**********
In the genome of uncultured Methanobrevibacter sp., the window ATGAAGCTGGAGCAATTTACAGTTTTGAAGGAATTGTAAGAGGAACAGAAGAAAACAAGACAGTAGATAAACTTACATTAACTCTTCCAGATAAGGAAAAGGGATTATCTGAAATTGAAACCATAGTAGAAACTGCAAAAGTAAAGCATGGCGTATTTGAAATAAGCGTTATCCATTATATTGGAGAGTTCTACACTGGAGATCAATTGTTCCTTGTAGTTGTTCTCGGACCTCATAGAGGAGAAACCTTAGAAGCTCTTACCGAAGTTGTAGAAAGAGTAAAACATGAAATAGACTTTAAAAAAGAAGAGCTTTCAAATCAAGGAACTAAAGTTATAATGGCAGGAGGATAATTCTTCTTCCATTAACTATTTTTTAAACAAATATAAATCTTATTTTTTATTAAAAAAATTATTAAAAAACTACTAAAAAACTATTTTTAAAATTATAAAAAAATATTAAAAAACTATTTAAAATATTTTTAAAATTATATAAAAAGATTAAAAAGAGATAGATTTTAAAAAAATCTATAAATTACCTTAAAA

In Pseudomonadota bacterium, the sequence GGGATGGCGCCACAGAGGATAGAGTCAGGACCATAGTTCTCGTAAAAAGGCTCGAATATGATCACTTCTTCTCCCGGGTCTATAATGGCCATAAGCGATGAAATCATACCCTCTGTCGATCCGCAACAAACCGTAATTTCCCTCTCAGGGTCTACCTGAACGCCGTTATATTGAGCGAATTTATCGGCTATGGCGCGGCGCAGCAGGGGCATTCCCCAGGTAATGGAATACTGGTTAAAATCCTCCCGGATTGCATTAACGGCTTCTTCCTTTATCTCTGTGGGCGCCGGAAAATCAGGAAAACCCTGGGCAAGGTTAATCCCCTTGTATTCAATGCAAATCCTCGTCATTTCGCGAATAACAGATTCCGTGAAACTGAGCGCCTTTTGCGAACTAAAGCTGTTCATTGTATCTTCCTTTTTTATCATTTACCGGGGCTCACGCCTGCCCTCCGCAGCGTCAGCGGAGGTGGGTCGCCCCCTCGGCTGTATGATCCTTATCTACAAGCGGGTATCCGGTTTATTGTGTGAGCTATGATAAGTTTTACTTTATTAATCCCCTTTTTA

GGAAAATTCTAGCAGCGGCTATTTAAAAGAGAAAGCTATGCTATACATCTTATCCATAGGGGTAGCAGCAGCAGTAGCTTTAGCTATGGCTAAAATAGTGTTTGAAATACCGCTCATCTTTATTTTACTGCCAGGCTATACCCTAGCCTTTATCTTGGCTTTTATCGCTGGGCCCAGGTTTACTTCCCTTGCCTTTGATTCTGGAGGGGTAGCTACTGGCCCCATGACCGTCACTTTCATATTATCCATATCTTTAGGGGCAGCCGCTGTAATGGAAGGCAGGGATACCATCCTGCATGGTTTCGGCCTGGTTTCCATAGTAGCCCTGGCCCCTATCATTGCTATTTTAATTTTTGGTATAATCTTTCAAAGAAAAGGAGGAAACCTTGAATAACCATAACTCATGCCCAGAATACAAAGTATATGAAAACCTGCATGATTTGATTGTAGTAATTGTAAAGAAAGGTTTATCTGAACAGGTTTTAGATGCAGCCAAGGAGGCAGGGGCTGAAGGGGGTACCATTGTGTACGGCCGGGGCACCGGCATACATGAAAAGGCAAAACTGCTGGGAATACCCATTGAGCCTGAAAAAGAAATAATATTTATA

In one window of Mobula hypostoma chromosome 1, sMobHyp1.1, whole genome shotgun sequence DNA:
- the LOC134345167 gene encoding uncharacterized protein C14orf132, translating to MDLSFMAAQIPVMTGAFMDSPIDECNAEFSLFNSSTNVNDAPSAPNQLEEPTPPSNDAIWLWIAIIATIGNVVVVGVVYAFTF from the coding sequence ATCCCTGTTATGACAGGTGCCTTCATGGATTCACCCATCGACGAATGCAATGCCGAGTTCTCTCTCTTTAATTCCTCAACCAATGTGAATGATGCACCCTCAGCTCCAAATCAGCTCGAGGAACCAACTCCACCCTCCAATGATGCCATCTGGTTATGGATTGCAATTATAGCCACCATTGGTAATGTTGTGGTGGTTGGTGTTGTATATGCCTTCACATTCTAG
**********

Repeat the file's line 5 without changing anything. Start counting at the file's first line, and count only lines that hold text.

- the LOC134345167 gene encoding uncharacterized protein C14orf132, translating to MDLSFMAAQIPVMTGAFMDSPIDECNAEFSLFNSSTNVNDAPSAPNQLEEPTPPSNDAIWLWIAIIATIGNVVVVGVVYAFTF from the coding sequence ATCCCTGTTATGACAGGTGCCTTCATGGATTCACCCATCGACGAATGCAATGCCGAGTTCTCTCTCTTTAATTCCTCAACCAATGTGAATGATGCACCCTCAGCTCCAAATCAGCTCGAGGAACCAACTCCACCCTCCAATGATGCCATCTGGTTATGGATTGCAATTATAGCCACCATTGGTAATGTTGTGGTGGTTGGTGTTGTATATGCCTTCACATTCTAG